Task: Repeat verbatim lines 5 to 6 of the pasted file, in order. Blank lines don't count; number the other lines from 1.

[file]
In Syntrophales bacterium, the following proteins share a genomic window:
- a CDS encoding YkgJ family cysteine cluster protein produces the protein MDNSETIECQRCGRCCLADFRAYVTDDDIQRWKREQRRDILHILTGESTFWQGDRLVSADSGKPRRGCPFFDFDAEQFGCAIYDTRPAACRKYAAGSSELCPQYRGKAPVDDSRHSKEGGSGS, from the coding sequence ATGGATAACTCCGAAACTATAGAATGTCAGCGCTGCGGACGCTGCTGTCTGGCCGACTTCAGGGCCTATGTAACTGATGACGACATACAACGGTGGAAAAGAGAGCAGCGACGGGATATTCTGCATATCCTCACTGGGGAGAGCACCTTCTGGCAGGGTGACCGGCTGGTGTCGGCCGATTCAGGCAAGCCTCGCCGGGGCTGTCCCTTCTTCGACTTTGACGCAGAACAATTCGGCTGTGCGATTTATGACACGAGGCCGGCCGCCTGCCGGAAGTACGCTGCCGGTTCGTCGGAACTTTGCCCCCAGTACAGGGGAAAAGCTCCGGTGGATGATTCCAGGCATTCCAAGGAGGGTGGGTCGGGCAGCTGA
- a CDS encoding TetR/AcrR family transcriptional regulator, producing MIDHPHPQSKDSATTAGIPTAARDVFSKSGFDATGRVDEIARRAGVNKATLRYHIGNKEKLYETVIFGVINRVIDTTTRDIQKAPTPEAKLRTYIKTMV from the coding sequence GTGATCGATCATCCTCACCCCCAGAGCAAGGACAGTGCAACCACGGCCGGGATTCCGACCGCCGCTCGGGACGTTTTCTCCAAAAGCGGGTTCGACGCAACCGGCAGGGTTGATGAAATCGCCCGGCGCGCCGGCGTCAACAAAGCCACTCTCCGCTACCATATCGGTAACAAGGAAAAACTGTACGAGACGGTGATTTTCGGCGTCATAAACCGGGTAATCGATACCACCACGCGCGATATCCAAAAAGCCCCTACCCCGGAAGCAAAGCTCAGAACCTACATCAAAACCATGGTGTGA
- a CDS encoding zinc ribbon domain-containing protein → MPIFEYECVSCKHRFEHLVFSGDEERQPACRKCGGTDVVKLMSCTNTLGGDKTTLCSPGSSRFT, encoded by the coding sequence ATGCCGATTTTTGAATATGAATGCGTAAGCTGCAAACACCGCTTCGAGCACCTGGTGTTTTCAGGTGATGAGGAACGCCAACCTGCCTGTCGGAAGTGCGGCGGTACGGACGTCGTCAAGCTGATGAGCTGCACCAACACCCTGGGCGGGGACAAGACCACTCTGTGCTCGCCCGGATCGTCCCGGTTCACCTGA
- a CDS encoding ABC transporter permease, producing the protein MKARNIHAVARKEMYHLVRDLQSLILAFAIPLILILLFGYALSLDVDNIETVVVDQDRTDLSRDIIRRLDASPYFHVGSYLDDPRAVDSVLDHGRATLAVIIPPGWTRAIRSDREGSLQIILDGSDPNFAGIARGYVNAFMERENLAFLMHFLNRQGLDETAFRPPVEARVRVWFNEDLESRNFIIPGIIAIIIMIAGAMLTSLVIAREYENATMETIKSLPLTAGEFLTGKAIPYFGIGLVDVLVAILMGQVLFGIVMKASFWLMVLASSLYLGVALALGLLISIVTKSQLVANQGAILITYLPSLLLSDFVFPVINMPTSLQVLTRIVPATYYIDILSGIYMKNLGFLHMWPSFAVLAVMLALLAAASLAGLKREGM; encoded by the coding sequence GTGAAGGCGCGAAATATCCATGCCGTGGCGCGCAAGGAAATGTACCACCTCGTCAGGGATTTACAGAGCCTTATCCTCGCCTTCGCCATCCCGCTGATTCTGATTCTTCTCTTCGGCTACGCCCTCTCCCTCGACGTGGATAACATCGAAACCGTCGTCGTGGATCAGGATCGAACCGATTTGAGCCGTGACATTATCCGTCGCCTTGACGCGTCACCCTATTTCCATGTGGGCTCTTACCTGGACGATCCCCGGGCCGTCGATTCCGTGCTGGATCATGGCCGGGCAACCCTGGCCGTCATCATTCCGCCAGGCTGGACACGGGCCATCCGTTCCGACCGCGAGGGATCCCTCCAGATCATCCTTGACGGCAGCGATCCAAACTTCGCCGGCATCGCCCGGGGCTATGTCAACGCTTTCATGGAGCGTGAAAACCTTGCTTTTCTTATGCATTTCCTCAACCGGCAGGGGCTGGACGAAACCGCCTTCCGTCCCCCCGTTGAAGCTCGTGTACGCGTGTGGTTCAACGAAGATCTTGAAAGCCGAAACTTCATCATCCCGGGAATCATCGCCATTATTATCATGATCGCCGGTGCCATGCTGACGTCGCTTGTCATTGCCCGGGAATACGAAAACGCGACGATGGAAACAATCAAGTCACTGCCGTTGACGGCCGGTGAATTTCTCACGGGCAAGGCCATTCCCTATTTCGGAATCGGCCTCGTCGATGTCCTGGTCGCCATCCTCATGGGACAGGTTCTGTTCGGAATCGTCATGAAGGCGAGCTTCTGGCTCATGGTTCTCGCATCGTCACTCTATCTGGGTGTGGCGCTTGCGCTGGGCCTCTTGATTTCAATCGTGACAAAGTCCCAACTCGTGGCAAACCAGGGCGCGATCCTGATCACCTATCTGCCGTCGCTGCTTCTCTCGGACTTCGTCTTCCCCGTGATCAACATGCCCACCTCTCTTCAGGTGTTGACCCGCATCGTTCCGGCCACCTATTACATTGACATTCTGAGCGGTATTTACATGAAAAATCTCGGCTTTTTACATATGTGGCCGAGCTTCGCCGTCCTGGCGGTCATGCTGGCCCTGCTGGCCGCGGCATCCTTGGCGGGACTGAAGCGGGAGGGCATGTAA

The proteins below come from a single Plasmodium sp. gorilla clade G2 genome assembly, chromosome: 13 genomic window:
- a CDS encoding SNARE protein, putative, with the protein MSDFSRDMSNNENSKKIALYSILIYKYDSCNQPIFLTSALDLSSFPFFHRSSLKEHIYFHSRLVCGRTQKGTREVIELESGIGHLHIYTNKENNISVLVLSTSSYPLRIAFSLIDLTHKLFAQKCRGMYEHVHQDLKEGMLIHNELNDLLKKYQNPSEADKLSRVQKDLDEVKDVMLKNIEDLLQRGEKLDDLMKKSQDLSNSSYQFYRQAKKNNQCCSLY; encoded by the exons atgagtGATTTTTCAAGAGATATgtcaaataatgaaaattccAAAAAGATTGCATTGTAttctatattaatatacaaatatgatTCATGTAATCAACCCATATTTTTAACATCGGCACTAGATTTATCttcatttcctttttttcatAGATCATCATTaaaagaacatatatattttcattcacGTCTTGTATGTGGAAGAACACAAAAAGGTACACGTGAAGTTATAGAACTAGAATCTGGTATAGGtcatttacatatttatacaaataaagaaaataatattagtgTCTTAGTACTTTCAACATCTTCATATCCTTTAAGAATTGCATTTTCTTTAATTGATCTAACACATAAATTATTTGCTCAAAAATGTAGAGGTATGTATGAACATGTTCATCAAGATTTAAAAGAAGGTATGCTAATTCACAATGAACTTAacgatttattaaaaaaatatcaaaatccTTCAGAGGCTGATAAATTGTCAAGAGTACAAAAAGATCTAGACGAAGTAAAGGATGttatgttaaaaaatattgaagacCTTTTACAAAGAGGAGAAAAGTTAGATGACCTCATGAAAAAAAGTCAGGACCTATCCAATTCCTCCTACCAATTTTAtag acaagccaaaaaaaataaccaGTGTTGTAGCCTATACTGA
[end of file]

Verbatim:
- a CDS encoding ABC transporter permease, producing the protein MKARNIHAVARKEMYHLVRDLQSLILAFAIPLILILLFGYALSLDVDNIETVVVDQDRTDLSRDIIRRLDASPYFHVGSYLDDPRAVDSVLDHGRATLAVIIPPGWTRAIRSDREGSLQIILDGSDPNFAGIARGYVNAFMERENLAFLMHFLNRQGLDETAFRPPVEARVRVWFNEDLESRNFIIPGIIAIIIMIAGAMLTSLVIAREYENATMETIKSLPLTAGEFLTGKAIPYFGIGLVDVLVAILMGQVLFGIVMKASFWLMVLASSLYLGVALALGLLISIVTKSQLVANQGAILITYLPSLLLSDFVFPVINMPTSLQVLTRIVPATYYIDILSGIYMKNLGFLHMWPSFAVLAVMLALLAAASLAGLKREGM; encoded by the coding sequence GTGAAGGCGCGAAATATCCATGCCGTGGCGCGCAAGGAAATGTACCACCTCGTCAGGGATTTACAGAGCCTTATCCTCGCCTTCGCCATCCCGCTGATTCTGATTCTTCTCTTCGGCTACGCCCTCTCCCTCGACGTGGATAACATCGAAACCGTCGTCGTGGATCAGGATCGAACCGATTTGAGCCGTGACATTATCCGTCGCCTTGACGCGTCACCCTATTTCCATGTGGGCTCTTACCTGGACGATCCCCGGGCCGTCGATTCCGTGCTGGATCATGGCCGGGCAACCCTGGCCGTCATCATTCCGCCAGGCTGGACACGGGCCATCCGTTCCGACCGCGAGGGATCCCTCCAGATCATCCTTGACGGCAGCGATCCAAACTTCGCCGGCATCGCCCGGGGCTATGTCAACGCTTTCATGGAGCGTGAAAACCTTGCTTTTCTTATGCATTTCCTCAACCGGCAGGGGCTGGACGAAACCGCCTTCCGTCCCCCCGTTGAAGCTCGTGTACGCGTGTGGTTCAACGAAGATCTTGAAAGCCGAAACTTCATCATCCCGGGAATCATCGCCATTATTATCATGATCGCCGGTGCCATGCTGACGTCGCTTGTCATTGCCCGGGAATACGAAAACGCGACGATGGAAACAATCAAGTCACTGCCGTTGACGGCCGGTGAATTTCTCACGGGCAAGGCCATTCCCTATTTCGGAATCGGCCTCGTCGATGTCCTGGTCGCCATCCTCATGGGACAGGTTCTGTTCGGAATCGTCATGAAGGCGAGCTTCTGGCTCATGGTTCTCGCATCGTCACTCTATCTGGGTGTGGCGCTTGCGCTGGGCCTCTTGATTTCAATCGTGACAAAGTCCCAACTCGTGGCAAACCAGGGCGCGATCCTGATCACCTATCTGCCGTCGCTGCTTCTCTCGGACTTCGTCTTCCCCGTGATCAACATGCCCACCTCTCTTCAGGTGTTGACCCGCATCGTTCCGGCCACCTATTACATTGACATTCTGAGCGGTATTTACATGAAAAATCTCGGCTTTTTACATATGTGGCCGAGCTTCGCCGTCCTGGCGGTCATGCTGGCCCTGCTGGCCGCGGCATCCTTGGCGGGACTGAAGCGGGAGGGCATGTAA

The proteins below come from a single Plasmodium sp. gorilla clade G2 genome assembly, chromosome: 13 genomic window: